LONDON (Dec. 5)
Representatives of two Israel oil corporations, receiving their first day in court in Moscow yesterday to argue a breach of contract claim, won from a three-man Soviet arbitration board an order directing the Soviet defendant to give a full reply to the claim.
The defendant, Soyuzneft-Export, the Soviet Union’s oil export corporation, stopped deliveries of oil to Israel and cancelled contracts on November 6, 1956, a week after Israel opened its Sinai campaign. The ostensible reason given by the export corporation was that it had lost its export license for Israel.
In seeking to establish its claim in principle, Israel filed suit for $2,396,440 in damages for the uncompleted contract of one of the companies for the first half of 1957. The sum makes this the largest claim brought before the foreign trade arbitration commission in its 25-year history.
The Israel claimants are Jordan Investments, Ltd., and the Delek Israel Fuel Corporation. David M.Schlosberg and Zeev Argaman are the Israel representatives appearing before the commission.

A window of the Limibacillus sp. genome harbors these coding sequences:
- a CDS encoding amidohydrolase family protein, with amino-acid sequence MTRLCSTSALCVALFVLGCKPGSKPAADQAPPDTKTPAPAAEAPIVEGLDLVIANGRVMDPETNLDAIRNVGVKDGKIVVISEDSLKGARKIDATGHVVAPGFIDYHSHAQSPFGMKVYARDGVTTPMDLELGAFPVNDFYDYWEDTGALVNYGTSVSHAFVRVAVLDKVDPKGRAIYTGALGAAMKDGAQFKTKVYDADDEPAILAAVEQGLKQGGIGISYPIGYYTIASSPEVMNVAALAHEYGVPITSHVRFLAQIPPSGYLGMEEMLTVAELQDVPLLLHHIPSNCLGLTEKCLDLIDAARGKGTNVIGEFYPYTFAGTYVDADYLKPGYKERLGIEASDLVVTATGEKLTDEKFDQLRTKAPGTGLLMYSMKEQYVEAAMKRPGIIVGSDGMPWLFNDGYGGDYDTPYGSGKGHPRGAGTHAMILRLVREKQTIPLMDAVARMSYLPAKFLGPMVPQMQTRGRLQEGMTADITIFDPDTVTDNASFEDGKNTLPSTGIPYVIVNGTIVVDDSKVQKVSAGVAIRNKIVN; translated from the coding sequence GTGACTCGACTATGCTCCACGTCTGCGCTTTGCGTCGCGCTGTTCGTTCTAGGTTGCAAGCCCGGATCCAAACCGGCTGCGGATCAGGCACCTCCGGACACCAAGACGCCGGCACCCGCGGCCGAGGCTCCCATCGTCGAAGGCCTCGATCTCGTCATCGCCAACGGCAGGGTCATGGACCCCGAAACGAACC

The case has attracted tremendous interest, particularly in Western countries, because it poses a challenge to Soviet Government contentions that Soviet export and import corporations are independent business enterprises, rather than instruments of Soviet policy.
The Soviet export corporation was expected to plead it could not fulfill its contracts with the Israel oil companies because of “force majeure,” an act beyond its control. This legal principle is used by western non-governmental enterprises, but the two Israel attorneys were planning to contend that in the Soviet Union all businesses are government monopolies and, therefore, subject to government control.
The two Israel firms had contracts for 1957 and 1958 for the purchase of 1,150,000 tons of fuel and crude oil at a cost of $18,000,000 representing about a third of Israel’s total fuel use annually.